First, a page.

Have you noticed that most customers use several different products and services for their business? They’re constantly trying to pull together various apps and tools into a complete and unified solution that can be managed and scaled easily. But that’s easier said than done. In some cases, the exact app or solution needed could be built, but custom-built products require time, resources to develop and implement, and often come with issues around credibility and trust. This is especially true when adopting newly launched apps that don’t have an established track record.
With IDC’s recent prediction that the greater cloud market—including hardware, software, and the professional and managed services surrounding public and private technology—will exceed $500 billion by 2020, ISVs can convert these challenges into opportunities with channel engagement via cloud marketplaces.
What channel enablement means for partners
At Microsoft, partners who sell through Cloud Solution Provider (CSP) program enable our cloud ecosystem, helping smaller resellers and ISVs reach customers they might not reach on their own. This allows for increases and shares in revenue with channel partners. An ISV’s successful entry into channel sales via cloud marketplaces can do three important things:
- Broaden reach into more territories with the help of an extensive channel footprint, conduct business globally with multi-language and currency support, and reach more industries with less marketing investment.
- Accelerate growth in thriving cloud marketplaces full of buyers, sellers, and solutions that will enable you to sell, provision, manage, and invoice from a single portal.
- Increase revenue by accessing additional sales staff without the overhead of employment contracts, expenses, wages, and office space. By using the cloud market’s well-trained sales staff and specialized sales engineers, you can close deals faster without increasing your headcount.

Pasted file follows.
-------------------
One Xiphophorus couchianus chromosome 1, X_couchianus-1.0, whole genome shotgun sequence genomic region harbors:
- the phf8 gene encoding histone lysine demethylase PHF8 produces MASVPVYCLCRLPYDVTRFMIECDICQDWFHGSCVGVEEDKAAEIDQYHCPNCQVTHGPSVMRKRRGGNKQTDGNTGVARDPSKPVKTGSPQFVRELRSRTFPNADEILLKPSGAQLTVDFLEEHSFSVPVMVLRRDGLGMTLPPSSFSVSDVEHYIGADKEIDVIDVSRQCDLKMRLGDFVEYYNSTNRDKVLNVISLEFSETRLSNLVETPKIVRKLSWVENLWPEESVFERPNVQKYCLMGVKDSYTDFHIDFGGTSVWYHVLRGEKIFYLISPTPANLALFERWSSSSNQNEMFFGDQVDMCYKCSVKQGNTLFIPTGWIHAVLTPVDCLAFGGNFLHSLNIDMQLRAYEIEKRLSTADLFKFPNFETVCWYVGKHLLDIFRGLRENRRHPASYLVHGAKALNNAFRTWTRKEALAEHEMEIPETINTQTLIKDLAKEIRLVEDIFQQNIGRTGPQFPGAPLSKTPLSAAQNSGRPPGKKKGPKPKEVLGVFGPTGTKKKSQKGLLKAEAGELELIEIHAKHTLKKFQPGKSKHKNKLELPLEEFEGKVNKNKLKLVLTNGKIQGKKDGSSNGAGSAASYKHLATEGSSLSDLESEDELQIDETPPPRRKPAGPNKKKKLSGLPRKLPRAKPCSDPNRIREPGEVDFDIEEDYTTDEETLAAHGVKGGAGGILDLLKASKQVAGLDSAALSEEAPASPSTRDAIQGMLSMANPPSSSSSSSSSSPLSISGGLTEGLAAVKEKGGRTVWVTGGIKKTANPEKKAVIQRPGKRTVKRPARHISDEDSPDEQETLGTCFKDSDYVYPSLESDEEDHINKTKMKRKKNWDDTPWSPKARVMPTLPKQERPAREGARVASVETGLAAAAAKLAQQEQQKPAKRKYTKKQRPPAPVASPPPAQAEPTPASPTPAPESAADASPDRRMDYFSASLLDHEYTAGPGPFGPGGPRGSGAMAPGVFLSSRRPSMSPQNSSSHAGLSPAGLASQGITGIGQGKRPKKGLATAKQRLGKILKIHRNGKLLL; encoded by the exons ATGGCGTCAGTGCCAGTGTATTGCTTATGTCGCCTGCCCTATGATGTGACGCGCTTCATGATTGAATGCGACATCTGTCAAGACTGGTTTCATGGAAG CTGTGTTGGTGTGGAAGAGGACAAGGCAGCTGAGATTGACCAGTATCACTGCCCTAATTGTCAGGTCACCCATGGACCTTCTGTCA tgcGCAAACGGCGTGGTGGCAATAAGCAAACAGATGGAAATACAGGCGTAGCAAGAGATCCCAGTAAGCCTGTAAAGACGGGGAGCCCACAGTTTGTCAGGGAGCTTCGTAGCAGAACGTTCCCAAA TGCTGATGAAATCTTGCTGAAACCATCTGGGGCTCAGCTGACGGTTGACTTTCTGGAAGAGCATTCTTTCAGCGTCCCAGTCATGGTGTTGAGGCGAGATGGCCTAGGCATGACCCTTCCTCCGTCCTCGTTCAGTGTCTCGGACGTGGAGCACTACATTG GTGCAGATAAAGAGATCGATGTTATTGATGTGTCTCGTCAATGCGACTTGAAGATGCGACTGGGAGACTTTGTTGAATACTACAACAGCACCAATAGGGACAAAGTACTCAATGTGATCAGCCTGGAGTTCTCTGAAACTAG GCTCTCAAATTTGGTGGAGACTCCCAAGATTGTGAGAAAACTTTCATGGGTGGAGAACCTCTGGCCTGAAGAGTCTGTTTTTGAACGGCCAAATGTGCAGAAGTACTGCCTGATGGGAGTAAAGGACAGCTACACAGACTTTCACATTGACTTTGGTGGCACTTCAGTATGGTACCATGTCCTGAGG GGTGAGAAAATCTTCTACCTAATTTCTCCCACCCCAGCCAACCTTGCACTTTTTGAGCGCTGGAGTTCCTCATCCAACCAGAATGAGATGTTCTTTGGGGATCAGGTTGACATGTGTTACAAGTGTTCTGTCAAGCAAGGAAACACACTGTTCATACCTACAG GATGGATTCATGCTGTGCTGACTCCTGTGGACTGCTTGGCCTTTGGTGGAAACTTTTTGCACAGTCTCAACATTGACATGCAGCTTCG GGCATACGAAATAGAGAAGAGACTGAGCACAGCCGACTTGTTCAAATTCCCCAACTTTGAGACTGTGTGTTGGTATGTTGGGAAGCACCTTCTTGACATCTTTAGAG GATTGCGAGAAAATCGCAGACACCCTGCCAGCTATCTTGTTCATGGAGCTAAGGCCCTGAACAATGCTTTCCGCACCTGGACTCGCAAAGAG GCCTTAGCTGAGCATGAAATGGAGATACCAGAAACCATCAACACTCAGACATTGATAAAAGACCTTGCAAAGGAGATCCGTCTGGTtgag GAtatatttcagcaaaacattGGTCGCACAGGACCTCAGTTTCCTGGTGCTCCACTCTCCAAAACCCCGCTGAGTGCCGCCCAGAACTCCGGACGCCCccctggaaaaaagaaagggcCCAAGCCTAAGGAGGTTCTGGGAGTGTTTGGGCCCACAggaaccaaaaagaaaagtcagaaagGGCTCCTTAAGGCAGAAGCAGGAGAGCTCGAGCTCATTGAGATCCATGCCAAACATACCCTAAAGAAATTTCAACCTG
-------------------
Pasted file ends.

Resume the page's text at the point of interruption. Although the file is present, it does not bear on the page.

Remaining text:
Why and how channel enablement works
Partnering with a cloud market provider will help accelerate your time to market and grow your business at a rapid pace, but your channel success is dependent on your understanding and preparation. We’ve all heard about channel enablement, but what does it truly take to develop it well?
I sat down with Scott Owen and Burke Fewel to discuss how DocuSign approached sales enablement and was impressed with their philosophy. To them, it’s not just about enabling the sales team but enabling the entire company. I think we can all learn from their efforts to build their channel well, so I’m sharing how Scott and Burke explained the big picture of enablement. (Spoiler: It’s not just sales enablement!)
1. The marketing team
You need to make sure your new channel partner’s marketing team is equipped to position your product well. In short, this means having a thorough understanding of how your materials should be consumed, how the partner needs to consume them, and helping them to convert messaging into their format and process for sellers.
2. The sales/technical sales team
Although sales enablement is the most widely talked about piece of enablement, it’s important to call out that you should ensure the Sales and Technical Sales Teams are well prepared. This means understanding different scenarios they could face, obstacles and challenges that might come up, and what it takes to actually implement your solution.
3. The sales operations team
They’ve closed the deal, but how do they transact this third-party deal? Enablement efforts must be focused on creating the operational processes (such as billing and invoicing) to support successful sales operations.
4. Ongoing account management
As you work to enable your new channel partner’s success, and in turn your own success, it’s important to stay in contact. Building this relationship will allow you to make the most of their experience and research, adjust your processes as needed, avoid getting lost in the crowd of partners vying for their attention, and uncover more opportunities for channel growth and improvement.
Channel enablement isn’t just about training sales people. As DocuSign’s strategy above shows, it’s about building relationships and sharing a holistic partner-to-partner enablement strategy to allow teams across the company to execute to the best of their ability.
Tune in to my blog next month to take a deep-dive into the “need-to-know” aspects of each of these enablement pieces and what they look like, with more input from DocuSign content experts.
Share your experiences building a channel with the Microsoft Partner Community here.